NOW isn’t an easy time to be launching the replacement to the 350Z. Times are tough for us all – but especially for the target buyer of the new Nissan.
The 370Z customer is likely to be a white-collar middle manager, earning a sensible wage, 2.4 children and mortgaged up to the eyeballs.
And that means he’s worried. His job is under threat, his house is worth less than a Zimbabwean million-dollar note and the last thing he’s thinking about is replacing his 350Z with the new version.
Tempting these target buyers really isn’t going to be easy. Especially when you add in the financial penalties of buying a sportscar like the 370Z.
It’s in the highest road tax bracket – walloping owners with a £400 bill every year, before they’ve even driven it – and it’s juicy too. The new 3.7-litre powerplant might be 11 per cent more efficient than the outgoing model, but that just means it’ll cost you 11 per cent less of a lot. Which is still… a lot.
There’s no doubt about it – the 370Z is going to be a hard sell in the green stakes. Perhaps that’s why the sensible price-tag is all the more important. Starting at just under £27k, it’s a tempting proposition when you look at similar-performing rivals. Take the Audi TT, for example. In 3.2-litre V6 guise it’s £30k. A BMW Z4 35i? £37k before extras.
And a Porsche Cayman? You’ll have to find a few hundred quid over £36k – again before extras, and you’ll need lots of those – before you can park one on your drive.
That makes the 370Z look more attractive. Especially when you can tell buyers that the Nissan is as good, and in fact better in some cases, than all of the above. Plus, with it’s new, shapely bodywork with direct styling cues from the incredible GT-R, the Nissan is a looker to boot.
It’s certainly easier on the eye than the 350. The old car suffered with a rear end that made a baboon’s behind look attractive, but that’s now been sorted. A smart diffuser, central fog light and LED rear lamps combine to make it far tidier.
The new car is shorter and wider than the outgoing model too and that squat stance looks superb on the road. Sculpted bi-xenon headlamps, LED driving lights and a deep ‘shark bite’ front grille keep the front end looking fresh.
Green credentials ignored, it’s the perfomance stakes that really count with a sportscar – and here the 370Z doesn’t dissapoint. The 3.7-litre V6 produces 326bhp (up from 309bhp in the 350Z) and 366Nm of torque. Performance figures are slightly improved too – the 0-60mph dash drops from 5.7s to 5.4s with the manual transmission.
On the road this translates to a characterful and tuneful engine – that V6 has always sounded immense and, although a little muted lower down the rev range, it really impresses as the needle heads towards the red line. The 370Z now comes with the option of an automatic box.
Magnesium paddles behind the steering wheel can be used to swap the seven ratios and it makes for an involving drive. Although it doesn’t feel like it on the road, the auto box actually makes the car slower – it hits 60mph in 6.1 seconds when it’s left to change gears itself. It’s hard to believe that’s the case though – changes are fast and smooth and the built-in blips on the downchanges are Class A-addictive.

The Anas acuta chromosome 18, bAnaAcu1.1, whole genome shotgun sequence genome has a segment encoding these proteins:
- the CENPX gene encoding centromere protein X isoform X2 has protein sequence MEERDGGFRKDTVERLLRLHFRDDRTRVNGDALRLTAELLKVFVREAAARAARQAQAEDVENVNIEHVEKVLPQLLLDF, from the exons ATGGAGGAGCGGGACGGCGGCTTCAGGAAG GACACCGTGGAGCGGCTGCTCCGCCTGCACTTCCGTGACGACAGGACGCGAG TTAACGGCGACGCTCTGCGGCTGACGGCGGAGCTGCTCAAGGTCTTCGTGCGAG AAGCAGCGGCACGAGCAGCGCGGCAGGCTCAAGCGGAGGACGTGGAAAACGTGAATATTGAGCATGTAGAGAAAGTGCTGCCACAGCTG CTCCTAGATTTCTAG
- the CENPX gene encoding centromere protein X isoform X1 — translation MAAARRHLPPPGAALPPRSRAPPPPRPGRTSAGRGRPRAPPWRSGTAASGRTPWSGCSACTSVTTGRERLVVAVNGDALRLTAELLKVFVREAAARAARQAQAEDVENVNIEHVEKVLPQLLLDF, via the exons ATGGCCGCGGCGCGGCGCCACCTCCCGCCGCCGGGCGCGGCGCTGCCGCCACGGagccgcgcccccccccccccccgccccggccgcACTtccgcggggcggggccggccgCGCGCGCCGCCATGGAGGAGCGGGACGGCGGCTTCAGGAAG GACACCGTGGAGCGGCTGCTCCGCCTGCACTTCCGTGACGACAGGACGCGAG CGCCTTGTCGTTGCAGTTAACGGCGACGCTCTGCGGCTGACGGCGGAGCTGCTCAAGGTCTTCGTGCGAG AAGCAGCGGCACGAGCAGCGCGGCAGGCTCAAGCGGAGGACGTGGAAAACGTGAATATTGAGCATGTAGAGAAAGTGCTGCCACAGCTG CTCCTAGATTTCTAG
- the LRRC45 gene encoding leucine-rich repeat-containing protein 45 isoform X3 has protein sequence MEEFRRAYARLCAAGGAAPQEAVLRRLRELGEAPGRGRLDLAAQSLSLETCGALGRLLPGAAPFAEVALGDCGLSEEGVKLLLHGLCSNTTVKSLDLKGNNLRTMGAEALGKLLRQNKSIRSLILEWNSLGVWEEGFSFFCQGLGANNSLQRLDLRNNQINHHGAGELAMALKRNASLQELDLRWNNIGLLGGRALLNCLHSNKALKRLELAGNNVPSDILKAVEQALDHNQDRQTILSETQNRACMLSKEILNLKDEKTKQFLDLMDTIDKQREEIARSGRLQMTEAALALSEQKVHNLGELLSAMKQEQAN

We actually preferred the auto box over the manual. The lever is weighty and a little over mechanical. This would probably loosen in time, but jumping from the auto to the manual it was very much apparent. However, if you struggle with heel and toe downchanges, fear not – Nissan’s new Synchro Rev Control technology offers drivers that throttle blipping tomfoolery automatically.
Push a button next to the six-speed shifter and when you disengage the clutch and move the lever across to the next cog, sensors rev the engine for you, smoothing changes. It’s a nice, very-Japanese-tech touch.
We had little time in the 370Z on the launch – credit crunched Nissan combined the unveiling with that of its new £6k Pixo city car – but we still spent enough time behind the wheel to spot the new car is a marked improvement over the already-excellent 350Z.
It handles superbly, gripping hard in corners when pushed, punching you out of bends with a ferocious kick. Steering is beautifully weighted with lots of feel and the driving position is spot on.
Lots of work has gone into improving the cabin – which is clearly evident. Those three dials perched on top of the dash are still there though, and the layout is user-friendly. But best news of all is the metal bar, that restricted the boot in the 350Z, has been dumped. Structural rigidity has been improved enough for the engineers to remove it, freeing up a little more space in the back.
So how good is the 370Z? Well, what little time we got behind the wheel clearly points towards a car that scores higher in the driver involvement stakes than a TT and, in fact, not too far off the awesome Cayman too. It’s that good. Nissan expects 650 sales in the UK for the first year with deliveries beginning in July.
It’ll certainly take a canny salesman to gloss over those lacking green credentials, but stick a potential purchaser behind the wheel and we’re sure those mini-GT-R looks, tempting price tag and incredible performance will be enough to seal the deal.
by JAMES BAGGOTT